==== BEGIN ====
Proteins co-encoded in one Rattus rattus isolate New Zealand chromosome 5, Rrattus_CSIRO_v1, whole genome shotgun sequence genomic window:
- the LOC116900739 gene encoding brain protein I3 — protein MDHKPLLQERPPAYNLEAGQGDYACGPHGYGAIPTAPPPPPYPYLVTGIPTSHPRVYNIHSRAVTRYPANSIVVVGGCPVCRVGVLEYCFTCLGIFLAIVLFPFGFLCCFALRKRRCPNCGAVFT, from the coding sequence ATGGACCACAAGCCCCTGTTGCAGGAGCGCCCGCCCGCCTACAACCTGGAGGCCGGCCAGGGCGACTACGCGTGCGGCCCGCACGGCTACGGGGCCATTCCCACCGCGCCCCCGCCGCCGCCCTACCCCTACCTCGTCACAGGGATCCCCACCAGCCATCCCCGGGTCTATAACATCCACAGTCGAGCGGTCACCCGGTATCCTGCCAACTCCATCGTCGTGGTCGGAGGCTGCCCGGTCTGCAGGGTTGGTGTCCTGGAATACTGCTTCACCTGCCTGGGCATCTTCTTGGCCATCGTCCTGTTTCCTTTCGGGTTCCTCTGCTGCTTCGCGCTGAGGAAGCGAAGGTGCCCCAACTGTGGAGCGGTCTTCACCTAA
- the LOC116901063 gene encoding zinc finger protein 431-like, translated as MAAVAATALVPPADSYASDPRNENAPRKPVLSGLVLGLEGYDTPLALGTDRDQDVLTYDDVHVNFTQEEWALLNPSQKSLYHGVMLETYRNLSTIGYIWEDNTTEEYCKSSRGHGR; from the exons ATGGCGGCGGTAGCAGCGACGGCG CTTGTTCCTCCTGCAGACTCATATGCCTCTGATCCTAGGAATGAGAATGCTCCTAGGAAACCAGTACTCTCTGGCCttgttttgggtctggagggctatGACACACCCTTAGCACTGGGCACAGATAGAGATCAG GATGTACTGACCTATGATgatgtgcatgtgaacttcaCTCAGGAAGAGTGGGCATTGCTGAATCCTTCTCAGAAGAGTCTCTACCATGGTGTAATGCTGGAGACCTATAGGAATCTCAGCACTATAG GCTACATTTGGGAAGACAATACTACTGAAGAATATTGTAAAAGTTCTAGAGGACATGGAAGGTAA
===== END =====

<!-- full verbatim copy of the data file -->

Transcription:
Proteins co-encoded in one Rattus rattus isolate New Zealand chromosome 5, Rrattus_CSIRO_v1, whole genome shotgun sequence genomic window:
- the LOC116900739 gene encoding brain protein I3 — protein MDHKPLLQERPPAYNLEAGQGDYACGPHGYGAIPTAPPPPPYPYLVTGIPTSHPRVYNIHSRAVTRYPANSIVVVGGCPVCRVGVLEYCFTCLGIFLAIVLFPFGFLCCFALRKRRCPNCGAVFT, from the coding sequence ATGGACCACAAGCCCCTGTTGCAGGAGCGCCCGCCCGCCTACAACCTGGAGGCCGGCCAGGGCGACTACGCGTGCGGCCCGCACGGCTACGGGGCCATTCCCACCGCGCCCCCGCCGCCGCCCTACCCCTACCTCGTCACAGGGATCCCCACCAGCCATCCCCGGGTCTATAACATCCACAGTCGAGCGGTCACCCGGTATCCTGCCAACTCCATCGTCGTGGTCGGAGGCTGCCCGGTCTGCAGGGTTGGTGTCCTGGAATACTGCTTCACCTGCCTGGGCATCTTCTTGGCCATCGTCCTGTTTCCTTTCGGGTTCCTCTGCTGCTTCGCGCTGAGGAAGCGAAGGTGCCCCAACTGTGGAGCGGTCTTCACCTAA
- the LOC116901063 gene encoding zinc finger protein 431-like, translated as MAAVAATALVPPADSYASDPRNENAPRKPVLSGLVLGLEGYDTPLALGTDRDQDVLTYDDVHVNFTQEEWALLNPSQKSLYHGVMLETYRNLSTIGYIWEDNTTEEYCKSSRGHGR; from the exons ATGGCGGCGGTAGCAGCGACGGCG CTTGTTCCTCCTGCAGACTCATATGCCTCTGATCCTAGGAATGAGAATGCTCCTAGGAAACCAGTACTCTCTGGCCttgttttgggtctggagggctatGACACACCCTTAGCACTGGGCACAGATAGAGATCAG GATGTACTGACCTATGATgatgtgcatgtgaacttcaCTCAGGAAGAGTGGGCATTGCTGAATCCTTCTCAGAAGAGTCTCTACCATGGTGTAATGCTGGAGACCTATAGGAATCTCAGCACTATAG GCTACATTTGGGAAGACAATACTACTGAAGAATATTGTAAAAGTTCTAGAGGACATGGAAGGTAA